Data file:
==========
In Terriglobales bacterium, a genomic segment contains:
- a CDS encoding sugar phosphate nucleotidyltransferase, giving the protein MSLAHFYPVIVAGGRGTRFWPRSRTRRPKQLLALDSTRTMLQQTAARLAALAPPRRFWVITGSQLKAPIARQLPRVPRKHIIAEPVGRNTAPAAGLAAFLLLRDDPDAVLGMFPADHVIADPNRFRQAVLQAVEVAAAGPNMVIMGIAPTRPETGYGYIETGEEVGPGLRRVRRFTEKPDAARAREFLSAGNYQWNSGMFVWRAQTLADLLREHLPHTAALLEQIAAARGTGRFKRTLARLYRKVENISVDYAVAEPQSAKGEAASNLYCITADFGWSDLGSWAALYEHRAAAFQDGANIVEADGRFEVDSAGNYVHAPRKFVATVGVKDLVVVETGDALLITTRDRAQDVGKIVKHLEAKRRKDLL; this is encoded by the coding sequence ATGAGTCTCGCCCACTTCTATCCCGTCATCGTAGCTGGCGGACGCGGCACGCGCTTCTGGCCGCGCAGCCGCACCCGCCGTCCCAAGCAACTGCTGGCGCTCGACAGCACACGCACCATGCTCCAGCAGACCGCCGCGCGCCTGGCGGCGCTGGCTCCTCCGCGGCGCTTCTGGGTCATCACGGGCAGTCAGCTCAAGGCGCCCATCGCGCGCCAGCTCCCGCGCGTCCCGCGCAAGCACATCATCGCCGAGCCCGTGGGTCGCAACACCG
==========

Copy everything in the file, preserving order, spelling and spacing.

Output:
In Terriglobales bacterium, a genomic segment contains:
- a CDS encoding sugar phosphate nucleotidyltransferase, giving the protein MSLAHFYPVIVAGGRGTRFWPRSRTRRPKQLLALDSTRTMLQQTAARLAALAPPRRFWVITGSQLKAPIARQLPRVPRKHIIAEPVGRNTAPAAGLAAFLLLRDDPDAVLGMFPADHVIADPNRFRQAVLQAVEVAAAGPNMVIMGIAPTRPETGYGYIETGEEVGPGLRRVRRFTEKPDAARAREFLSAGNYQWNSGMFVWRAQTLADLLREHLPHTAALLEQIAAARGTGRFKRTLARLYRKVENISVDYAVAEPQSAKGEAASNLYCITADFGWSDLGSWAALYEHRAAAFQDGANIVEADGRFEVDSAGNYVHAPRKFVATVGVKDLVVVETGDALLITTRDRAQDVGKIVKHLEAKRRKDLL; this is encoded by the coding sequence ATGAGTCTCGCCCACTTCTATCCCGTCATCGTAGCTGGCGGACGCGGCACGCGCTTCTGGCCGCGCAGCCGCACCCGCCGTCCCAAGCAACTGCTGGCGCTCGACAGCACACGCACCATGCTCCAGCAGACCGCCGCGCGCCTGGCGGCGCTGGCTCCTCCGCGGCGCTTCTGGGTCATCACGGGCAGTCAGCTCAAGGCGCCCATCGCGCGCCAGCTCCCGCGCGTCCCGCGCAAGCACATCATCGCCGAGCCCGTGGGTCGCAACACCG